A brief thought this morning. I was reading through my Twitter stream over a cup of coffee and found a tweet of a Mindshift article from back in June on what the “next-generation” school library looks like. Don’t get me wrong, there are lots of good ideas in the article, many of which I explore in my own space, but these are not new. Or at least the ideas behind them aren’t. The more we speak of how libraries are different than in the past, the more we do a disservice to what libraries have always been, long before books were ever “a thing.”
If you look at the image of the Library at Alexandria (thanks to Carl Sagan’s Cosmos via thelivingmoon.com), the space is open with plenty of space for sitting or standing to talk and relay information. There were scroll collections in places in the building but if memory of library history serves, there were also texts written on the columns that likely predated the scrolls. Libraries, even “back in the day,” were a place one would go to gather information and create new personal knowledge. They were not storage houses for books. They were not dark and dingy stacks that were best for retrieving some obscure tome and getting the hell out. They were social places that invited communities in for the purpose of learning. Books as we know them, weren’t abundant enough to warrant large numbers of spaces until the printing press in the 15th century (Alexandria pre-dates Christ). The public library didn’t come into existence in it’s current form until the 19th century.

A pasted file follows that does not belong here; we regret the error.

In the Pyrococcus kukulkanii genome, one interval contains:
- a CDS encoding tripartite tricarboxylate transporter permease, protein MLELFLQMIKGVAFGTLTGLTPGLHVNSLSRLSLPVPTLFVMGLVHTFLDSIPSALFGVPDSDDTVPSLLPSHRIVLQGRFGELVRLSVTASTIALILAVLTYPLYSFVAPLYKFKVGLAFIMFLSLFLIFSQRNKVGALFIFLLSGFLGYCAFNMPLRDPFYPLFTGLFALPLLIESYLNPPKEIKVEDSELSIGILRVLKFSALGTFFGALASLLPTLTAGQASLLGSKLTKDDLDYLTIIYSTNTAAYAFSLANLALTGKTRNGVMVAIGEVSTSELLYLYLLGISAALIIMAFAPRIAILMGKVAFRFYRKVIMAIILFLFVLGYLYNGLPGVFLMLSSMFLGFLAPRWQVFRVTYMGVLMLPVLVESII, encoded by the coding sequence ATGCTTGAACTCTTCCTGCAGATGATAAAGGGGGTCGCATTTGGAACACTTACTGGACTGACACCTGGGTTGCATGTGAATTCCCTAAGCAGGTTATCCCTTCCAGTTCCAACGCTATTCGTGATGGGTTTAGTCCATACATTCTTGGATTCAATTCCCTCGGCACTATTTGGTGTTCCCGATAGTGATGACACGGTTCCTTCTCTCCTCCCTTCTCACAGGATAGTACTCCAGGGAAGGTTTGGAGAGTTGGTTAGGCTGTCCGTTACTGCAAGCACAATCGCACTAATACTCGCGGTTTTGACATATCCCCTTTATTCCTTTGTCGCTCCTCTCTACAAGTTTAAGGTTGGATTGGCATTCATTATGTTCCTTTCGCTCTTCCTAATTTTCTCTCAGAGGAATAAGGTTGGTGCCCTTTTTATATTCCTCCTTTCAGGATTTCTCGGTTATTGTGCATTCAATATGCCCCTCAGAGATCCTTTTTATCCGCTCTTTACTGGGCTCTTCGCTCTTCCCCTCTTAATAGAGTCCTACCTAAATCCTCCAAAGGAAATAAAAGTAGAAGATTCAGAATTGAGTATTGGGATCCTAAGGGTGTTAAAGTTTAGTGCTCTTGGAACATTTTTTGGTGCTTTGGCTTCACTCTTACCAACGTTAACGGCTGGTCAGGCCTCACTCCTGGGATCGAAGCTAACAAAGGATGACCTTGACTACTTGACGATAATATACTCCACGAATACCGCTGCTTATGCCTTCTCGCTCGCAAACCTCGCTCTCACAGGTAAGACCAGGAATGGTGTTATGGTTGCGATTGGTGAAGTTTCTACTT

Now, I’m not a library historian by any stretch, but it strikes me that we are now getting back to the roots of our existence. We are not providing something totally new, we are refocusing on our original mission. When you think about it, library lovers don’t reminisce about those dark and dingy stacks (unless it is about social activities occurring because of the privacy that those spaces created), they talk about how worlds opened up to them through the ideas opened up to them through the information that they accessed or the people that they made contact with. Our spaces can return to social places where people gather to learn. Technology allows that learning to look different, giving us more space to construct knowledge both socially and through construction (physical, digital and cognitive). Libraries are able to return to what they always have been. What we do has never changed (although some might argue that we got a little distracted along the way) but how we do it is in constant flux. The next-generation school library/learning commons looks different in that technology and ideas have enabled us to change how we meet our mission.